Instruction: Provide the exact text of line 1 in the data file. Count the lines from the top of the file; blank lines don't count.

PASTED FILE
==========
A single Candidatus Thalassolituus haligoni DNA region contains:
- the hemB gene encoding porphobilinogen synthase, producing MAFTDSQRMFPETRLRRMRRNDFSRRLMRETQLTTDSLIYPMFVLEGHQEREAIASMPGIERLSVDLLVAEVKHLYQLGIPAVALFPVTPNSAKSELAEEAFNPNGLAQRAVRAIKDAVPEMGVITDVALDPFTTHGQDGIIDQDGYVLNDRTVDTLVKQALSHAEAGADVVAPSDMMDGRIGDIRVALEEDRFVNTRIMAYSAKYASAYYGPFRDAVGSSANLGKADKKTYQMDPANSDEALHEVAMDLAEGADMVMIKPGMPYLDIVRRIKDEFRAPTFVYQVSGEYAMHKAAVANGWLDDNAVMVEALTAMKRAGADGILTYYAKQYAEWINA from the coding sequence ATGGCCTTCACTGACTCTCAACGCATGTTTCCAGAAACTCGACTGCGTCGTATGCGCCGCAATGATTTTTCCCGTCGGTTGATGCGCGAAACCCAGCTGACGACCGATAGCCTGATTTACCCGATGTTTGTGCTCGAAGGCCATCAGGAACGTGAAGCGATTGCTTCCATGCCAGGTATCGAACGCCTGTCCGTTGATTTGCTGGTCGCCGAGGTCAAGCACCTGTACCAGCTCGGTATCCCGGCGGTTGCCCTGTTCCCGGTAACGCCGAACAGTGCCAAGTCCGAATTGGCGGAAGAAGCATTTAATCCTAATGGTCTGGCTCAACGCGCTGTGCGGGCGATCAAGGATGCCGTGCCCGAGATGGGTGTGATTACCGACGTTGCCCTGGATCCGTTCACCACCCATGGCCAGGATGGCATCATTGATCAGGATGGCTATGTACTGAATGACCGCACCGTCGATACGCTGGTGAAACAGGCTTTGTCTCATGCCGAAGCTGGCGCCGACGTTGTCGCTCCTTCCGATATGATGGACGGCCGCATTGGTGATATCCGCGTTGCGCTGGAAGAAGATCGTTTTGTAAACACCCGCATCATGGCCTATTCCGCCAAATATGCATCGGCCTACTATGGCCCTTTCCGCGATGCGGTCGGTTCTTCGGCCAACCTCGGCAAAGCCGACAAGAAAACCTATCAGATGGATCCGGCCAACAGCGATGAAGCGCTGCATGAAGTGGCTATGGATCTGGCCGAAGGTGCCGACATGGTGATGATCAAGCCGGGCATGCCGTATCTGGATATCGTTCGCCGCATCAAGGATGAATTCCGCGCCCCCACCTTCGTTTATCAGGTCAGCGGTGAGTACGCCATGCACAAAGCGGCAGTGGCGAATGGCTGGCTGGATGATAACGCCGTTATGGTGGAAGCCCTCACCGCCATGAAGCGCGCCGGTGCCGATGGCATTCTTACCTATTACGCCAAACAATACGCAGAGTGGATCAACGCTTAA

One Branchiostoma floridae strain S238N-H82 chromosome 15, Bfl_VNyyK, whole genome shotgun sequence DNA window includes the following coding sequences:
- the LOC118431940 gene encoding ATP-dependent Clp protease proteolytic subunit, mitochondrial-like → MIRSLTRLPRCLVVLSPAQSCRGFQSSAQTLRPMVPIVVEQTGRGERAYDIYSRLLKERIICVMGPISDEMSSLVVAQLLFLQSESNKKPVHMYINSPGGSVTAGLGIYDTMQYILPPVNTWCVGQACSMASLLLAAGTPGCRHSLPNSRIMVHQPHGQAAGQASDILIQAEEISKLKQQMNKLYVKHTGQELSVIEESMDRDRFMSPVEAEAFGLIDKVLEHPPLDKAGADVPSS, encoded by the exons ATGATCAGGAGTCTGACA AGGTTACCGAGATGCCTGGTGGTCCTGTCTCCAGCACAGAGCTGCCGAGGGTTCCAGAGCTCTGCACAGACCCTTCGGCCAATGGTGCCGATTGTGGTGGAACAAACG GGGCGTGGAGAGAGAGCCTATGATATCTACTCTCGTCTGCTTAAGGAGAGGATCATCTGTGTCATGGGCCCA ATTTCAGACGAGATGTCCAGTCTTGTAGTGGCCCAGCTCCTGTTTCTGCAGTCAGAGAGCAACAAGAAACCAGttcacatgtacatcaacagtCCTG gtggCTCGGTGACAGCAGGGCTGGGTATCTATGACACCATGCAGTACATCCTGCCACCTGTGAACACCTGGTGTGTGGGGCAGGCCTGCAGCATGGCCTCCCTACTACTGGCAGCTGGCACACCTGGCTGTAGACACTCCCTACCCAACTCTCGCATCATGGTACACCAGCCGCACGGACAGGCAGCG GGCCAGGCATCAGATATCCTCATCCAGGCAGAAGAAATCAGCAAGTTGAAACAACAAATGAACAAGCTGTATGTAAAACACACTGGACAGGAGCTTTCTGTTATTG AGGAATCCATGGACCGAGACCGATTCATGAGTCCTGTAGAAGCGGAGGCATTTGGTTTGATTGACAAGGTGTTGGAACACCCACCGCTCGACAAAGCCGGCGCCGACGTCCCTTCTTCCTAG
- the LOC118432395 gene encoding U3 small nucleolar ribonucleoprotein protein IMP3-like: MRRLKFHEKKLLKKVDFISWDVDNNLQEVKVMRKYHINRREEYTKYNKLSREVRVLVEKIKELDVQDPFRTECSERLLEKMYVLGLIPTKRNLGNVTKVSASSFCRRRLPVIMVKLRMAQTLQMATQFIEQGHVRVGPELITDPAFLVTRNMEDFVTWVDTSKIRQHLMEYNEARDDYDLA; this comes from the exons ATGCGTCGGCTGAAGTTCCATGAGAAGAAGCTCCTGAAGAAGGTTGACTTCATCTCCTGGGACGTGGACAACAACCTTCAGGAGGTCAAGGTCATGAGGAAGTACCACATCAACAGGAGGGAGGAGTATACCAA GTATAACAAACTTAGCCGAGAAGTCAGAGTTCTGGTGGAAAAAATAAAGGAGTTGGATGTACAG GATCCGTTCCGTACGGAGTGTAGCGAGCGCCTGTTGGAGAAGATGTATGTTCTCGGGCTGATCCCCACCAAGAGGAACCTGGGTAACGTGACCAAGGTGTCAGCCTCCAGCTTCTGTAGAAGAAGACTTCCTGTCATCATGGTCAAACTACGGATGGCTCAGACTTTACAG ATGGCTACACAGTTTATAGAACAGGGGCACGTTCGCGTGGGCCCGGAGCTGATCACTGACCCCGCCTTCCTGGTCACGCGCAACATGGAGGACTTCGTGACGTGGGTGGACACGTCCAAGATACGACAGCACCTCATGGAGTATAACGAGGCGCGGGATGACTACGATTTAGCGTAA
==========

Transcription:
A single Candidatus Thalassolituus haligoni DNA region contains: